Everybody Plays The Fool Sometimes

By Eric D. Graham BASN columnist
Updated: June 17, 2011

Everybody plays the fool, sometime There’s no exception to the rule, listen baby It may be factual, it may be cruel, I ain’t lying Everybody plays the fool by Aaron Neville

Mike Tyson

Mike Tyson

NORTH CAROLINA, (BASN)Does buffoonery destroy the legacy of Black athletes?

With every generation born, the legacies of some Black athletes seem to diminish.

Why? Because children live in the here and now, not the way back when.

I know that technology and YouTube can provide instant highlights for them to see, but many of them seem to have become “caricatures of themselves” after they retire from the game.

As a result, many of our children can’t believe how great Charles Barkley was in his prime. They have no idea how intimidating and how competitive he was on the court. Especially, when they see him acting so silly on TNT.

The disturbing trend of great athletes becoming buffoons for cash and television appearances can be seen with Mike Tyson.

Tyson, literally, is a shell of himself.

We, as boxing fans, of course, are happy that Tyson is off of drugs, out of prison, and not living a self-destructive lifestyle.

But when we see Tyson acting so ridiculous on television, buck dancing for the camera, it hurts.

Here is one of the most furious boxers of our time being reduced to a “circus act.” Honestly, it’s sad seeing Tyson being portrayed as a fool and a bumbling idiot for the enjoyment of others.

Because with every television appearance, they seem to be literally stripping him of his manhood.

As a result, children of this generation can only laugh at Tyson, as if he was some type of cartoon character instead of the great boxing champion he once was.

Even with his recent induction to the Boxing Hall of Fame, most people truthfully only see the tattoo-faced character in the Hangover movies.

In defense of Tyson, he is not the only one who has become a “caricature of himself.”

By definition, the word caricature means mockery, spoof, or humorous distortion.

With that understanding, there is no greater athlete that fits this description than the beloved “Spanish-speaking,” homerun hitter, Sammy Sosa, who was seen at a recent Miami Heat and Chicago Bulls Eastern Conference Finals looking unrecognizable.

If the children of this generation saw a before and after picture of Sammy, all of them would scream “Oh, my God” before staring and pointing at him in disbelief.

Why? Because his white skin and green eyes, have now overshadowed his great baseball career with the Chicago Cubs. His white skin, in fact, is so disturbing, we have forgotten about his steroid usage during the home derby with Mark McGwire.

Personally, I think if Shaquille O’Neal is not careful, he could end up with the same fate as Sosa.

No. I am not saying Shaq is going to bleach is skin white. But he may wear the white mask, not the Jabbawockeez mask he wore at the 2009 NBA All Star Gamemask , but a white face mask of Hollywood buffoonery.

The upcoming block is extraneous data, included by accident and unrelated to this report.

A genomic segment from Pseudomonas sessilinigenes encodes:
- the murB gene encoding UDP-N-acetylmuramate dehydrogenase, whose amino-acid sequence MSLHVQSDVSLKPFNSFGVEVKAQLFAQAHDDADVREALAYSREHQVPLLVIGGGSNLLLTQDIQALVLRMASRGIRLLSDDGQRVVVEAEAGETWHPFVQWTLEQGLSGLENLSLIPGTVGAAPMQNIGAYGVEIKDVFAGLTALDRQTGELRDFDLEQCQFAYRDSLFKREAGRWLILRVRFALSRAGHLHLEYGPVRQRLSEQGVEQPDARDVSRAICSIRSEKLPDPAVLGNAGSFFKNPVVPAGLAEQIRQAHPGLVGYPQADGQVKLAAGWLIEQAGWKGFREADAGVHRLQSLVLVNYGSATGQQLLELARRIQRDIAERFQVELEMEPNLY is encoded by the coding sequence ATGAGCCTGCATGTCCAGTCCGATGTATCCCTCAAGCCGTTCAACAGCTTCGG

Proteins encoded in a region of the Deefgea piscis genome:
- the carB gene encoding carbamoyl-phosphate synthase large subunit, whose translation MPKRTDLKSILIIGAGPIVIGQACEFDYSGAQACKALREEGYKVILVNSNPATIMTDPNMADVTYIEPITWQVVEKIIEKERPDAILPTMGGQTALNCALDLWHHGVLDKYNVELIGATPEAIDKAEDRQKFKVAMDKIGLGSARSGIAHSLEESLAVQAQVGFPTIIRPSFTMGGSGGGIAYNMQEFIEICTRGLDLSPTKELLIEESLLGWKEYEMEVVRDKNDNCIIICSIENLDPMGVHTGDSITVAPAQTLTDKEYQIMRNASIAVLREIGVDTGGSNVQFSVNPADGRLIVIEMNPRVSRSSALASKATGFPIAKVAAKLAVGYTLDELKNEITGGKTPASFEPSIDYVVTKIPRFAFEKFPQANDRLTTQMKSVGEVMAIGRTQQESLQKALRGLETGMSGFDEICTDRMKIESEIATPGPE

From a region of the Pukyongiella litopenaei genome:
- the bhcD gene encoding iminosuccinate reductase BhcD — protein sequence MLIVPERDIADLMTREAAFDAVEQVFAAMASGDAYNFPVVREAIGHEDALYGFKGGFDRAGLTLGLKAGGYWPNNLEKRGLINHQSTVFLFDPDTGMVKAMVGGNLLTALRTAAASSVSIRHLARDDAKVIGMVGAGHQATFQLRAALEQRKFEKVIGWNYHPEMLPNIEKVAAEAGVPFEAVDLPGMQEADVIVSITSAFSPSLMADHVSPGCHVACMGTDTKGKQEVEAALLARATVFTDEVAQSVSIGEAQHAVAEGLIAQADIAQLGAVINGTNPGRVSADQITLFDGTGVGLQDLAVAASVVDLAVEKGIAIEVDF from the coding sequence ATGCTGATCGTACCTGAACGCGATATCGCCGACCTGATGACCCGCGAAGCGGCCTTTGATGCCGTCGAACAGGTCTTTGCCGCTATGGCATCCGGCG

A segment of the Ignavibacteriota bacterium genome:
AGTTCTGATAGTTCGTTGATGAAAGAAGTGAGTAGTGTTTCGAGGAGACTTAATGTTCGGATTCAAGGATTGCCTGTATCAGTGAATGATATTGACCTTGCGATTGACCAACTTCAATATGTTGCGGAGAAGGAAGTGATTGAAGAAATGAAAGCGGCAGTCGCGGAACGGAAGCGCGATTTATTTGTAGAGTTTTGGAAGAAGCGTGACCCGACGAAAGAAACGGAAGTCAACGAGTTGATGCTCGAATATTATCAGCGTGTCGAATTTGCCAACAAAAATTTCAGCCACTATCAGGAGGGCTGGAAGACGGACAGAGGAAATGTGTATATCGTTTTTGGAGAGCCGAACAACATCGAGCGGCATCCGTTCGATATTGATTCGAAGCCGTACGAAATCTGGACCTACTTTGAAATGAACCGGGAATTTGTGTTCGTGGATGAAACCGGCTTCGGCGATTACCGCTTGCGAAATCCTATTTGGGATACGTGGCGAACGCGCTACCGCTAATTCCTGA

Why do I say this? Because America loves a big, black court jester.

Even now, sports analysts are claiming Shaq’s personality outshined his play on the court.

Now, they are constantly disrespecting O’Neal’s greatness by calling him an underachiever plus a fat, out of shape, beach whale.

As a result, they are now convinced Shaq was more an entertainer than a great basketball player. And this is why; he only won five championship rings instead of ten.

I, for one, don’t agree with this theory.

But I hope, Shaq doesn’t minimize his basketball greatness by becoming a clown for some sports program by dressing up like a woman and by performing lap dances and strip teases with a Mexican on Jimmy Kimmel.

Oh snap, he has already done all of that.

Don’t get me wrong, there is a balance between being serious and silly.

But when “other” people prefer for you to act silly than serious, it becomes a serious problem, especially if you are a Black man in American.

The Cincinnati Bengals wide receiver Chad “OchoCinco” is currently on that borderline of silliness which could eventually destroy his football credibility with all of his offseason shenanigans and reality shows.

And unfortunately, within three years, people will probably remember him more for his off the field antics instead of his great on the field catches and sideline grabs.

As a result, his Hall of Fame dreams of wearing a yellow jacket will probably only occur on the sidelines of some Cleveland Browns game.

Don’t get me wrong, we all love to laugh. But we must determine if “they” are laughing with us and not at us. Comedian David Chappelle tried to teach us this valuable lesson when he turned down $50 million from Comedy Central, because he felt his comedic genius was doing more harm than funny.

With that said, I will try to view all of these athletes the way they were and not the way they have become.

Despite all of my concerns about these Hall of Fame athletes, they all will be “laughing” all the way to the bank while I’ll continue to try to make “a dollar out of fifteen cents.”

Now, that’s funny.